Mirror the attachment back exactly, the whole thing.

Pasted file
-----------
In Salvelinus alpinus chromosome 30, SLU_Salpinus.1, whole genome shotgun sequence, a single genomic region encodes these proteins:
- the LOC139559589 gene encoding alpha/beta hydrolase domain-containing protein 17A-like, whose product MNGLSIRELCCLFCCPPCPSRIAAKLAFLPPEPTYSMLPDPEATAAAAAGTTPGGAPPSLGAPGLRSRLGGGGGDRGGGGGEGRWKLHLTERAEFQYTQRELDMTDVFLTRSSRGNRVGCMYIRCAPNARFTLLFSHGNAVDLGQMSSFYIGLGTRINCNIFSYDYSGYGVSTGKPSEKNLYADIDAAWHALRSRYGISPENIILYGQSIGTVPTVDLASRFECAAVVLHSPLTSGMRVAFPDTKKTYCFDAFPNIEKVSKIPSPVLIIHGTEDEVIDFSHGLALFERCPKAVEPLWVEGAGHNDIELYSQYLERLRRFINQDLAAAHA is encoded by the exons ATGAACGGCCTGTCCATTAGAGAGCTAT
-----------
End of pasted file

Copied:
In Salvelinus alpinus chromosome 30, SLU_Salpinus.1, whole genome shotgun sequence, a single genomic region encodes these proteins:
- the LOC139559589 gene encoding alpha/beta hydrolase domain-containing protein 17A-like, whose product MNGLSIRELCCLFCCPPCPSRIAAKLAFLPPEPTYSMLPDPEATAAAAAGTTPGGAPPSLGAPGLRSRLGGGGGDRGGGGGEGRWKLHLTERAEFQYTQRELDMTDVFLTRSSRGNRVGCMYIRCAPNARFTLLFSHGNAVDLGQMSSFYIGLGTRINCNIFSYDYSGYGVSTGKPSEKNLYADIDAAWHALRSRYGISPENIILYGQSIGTVPTVDLASRFECAAVVLHSPLTSGMRVAFPDTKKTYCFDAFPNIEKVSKIPSPVLIIHGTEDEVIDFSHGLALFERCPKAVEPLWVEGAGHNDIELYSQYLERLRRFINQDLAAAHA is encoded by the exons ATGAACGGCCTGTCCATTAGAGAGCTAT